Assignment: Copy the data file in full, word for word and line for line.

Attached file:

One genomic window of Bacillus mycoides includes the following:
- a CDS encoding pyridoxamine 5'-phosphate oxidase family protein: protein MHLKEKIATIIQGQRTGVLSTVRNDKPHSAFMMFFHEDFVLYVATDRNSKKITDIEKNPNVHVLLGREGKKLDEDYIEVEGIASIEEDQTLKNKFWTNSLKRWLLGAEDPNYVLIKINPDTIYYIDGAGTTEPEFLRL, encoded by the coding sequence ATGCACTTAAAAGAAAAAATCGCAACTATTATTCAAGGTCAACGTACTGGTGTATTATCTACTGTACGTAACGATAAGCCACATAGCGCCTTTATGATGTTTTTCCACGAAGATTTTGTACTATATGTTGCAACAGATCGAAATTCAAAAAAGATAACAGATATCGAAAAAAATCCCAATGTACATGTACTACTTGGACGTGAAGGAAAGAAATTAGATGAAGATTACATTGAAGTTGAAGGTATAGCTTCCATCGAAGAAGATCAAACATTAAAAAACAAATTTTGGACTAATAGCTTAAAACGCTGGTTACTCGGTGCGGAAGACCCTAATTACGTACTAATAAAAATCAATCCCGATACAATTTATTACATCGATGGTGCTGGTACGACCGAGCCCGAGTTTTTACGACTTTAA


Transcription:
One genomic window of Bacillus mycoides includes the following:
- a CDS encoding pyridoxamine 5'-phosphate oxidase family protein: protein MHLKEKIATIIQGQRTGVLSTVRNDKPHSAFMMFFHEDFVLYVATDRNSKKITDIEKNPNVHVLLGREGKKLDEDYIEVEGIASIEEDQTLKNKFWTNSLKRWLLGAEDPNYVLIKINPDTIYYIDGAGTTEPEFLRL, encoded by the coding sequence ATGCACTTAAAAGAAAAAATCGCAACTATTATTCAAGGTCAACGTACTGGTGTATTATCTACTGTACGTAACGATAAGCCACATAGCGCCTTTATGATGTTTTTCCACGAAGATTTTGTACTATATGTTGCAACAGATCGAAATTCAAAAAAGATAACAGATATCGAAAAAAATCCCAATGTACATGTACTACTTGGACGTGAAGGAAAGAAATTAGATGAAGATTACATTGAAGTTGAAGGTATAGCTTCCATCGAAGAAGATCAAACATTAAAAAACAAATTTTGGACTAATAGCTTAAAACGCTGGTTACTCGGTGCGGAAGACCCTAATTACGTACTAATAAAAATCAATCCCGATACAATTTATTACATCGATGGTGCTGGTACGACCGAGCCCGAGTTTTTACGACTTTAA